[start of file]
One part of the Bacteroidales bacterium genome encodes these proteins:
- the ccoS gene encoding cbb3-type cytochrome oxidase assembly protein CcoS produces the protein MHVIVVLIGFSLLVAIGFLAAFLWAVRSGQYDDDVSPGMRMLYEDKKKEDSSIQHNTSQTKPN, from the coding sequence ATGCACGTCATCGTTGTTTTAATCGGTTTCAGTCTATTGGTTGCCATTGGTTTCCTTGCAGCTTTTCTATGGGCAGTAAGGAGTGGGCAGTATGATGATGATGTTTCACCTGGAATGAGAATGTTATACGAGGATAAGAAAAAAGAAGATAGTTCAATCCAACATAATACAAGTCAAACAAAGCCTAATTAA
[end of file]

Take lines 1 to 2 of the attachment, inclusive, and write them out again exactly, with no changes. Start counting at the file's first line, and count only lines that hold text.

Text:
One part of the Bacteroidales bacterium genome encodes these proteins:
- the ccoS gene encoding cbb3-type cytochrome oxidase assembly protein CcoS produces the protein MHVIVVLIGFSLLVAIGFLAAFLWAVRSGQYDDDVSPGMRMLYEDKKKEDSSIQHNTSQTKPN, from the coding sequence ATGCACGTCATCGTTGTTTTAATCGGTTTCAGTCTATTGGTTGCCATTGGTTTCCTTGCAGCTTTTCTATGGGCAGTAAGGAGTGGGCAGTATGATGATGATGTTTCACCTGGAATGAGAATGTTATACGAGGATAAGAAAAAAGAAGATAGTTCAATCCAACATAATACAAGTCAAACAAAGCCTAATTAA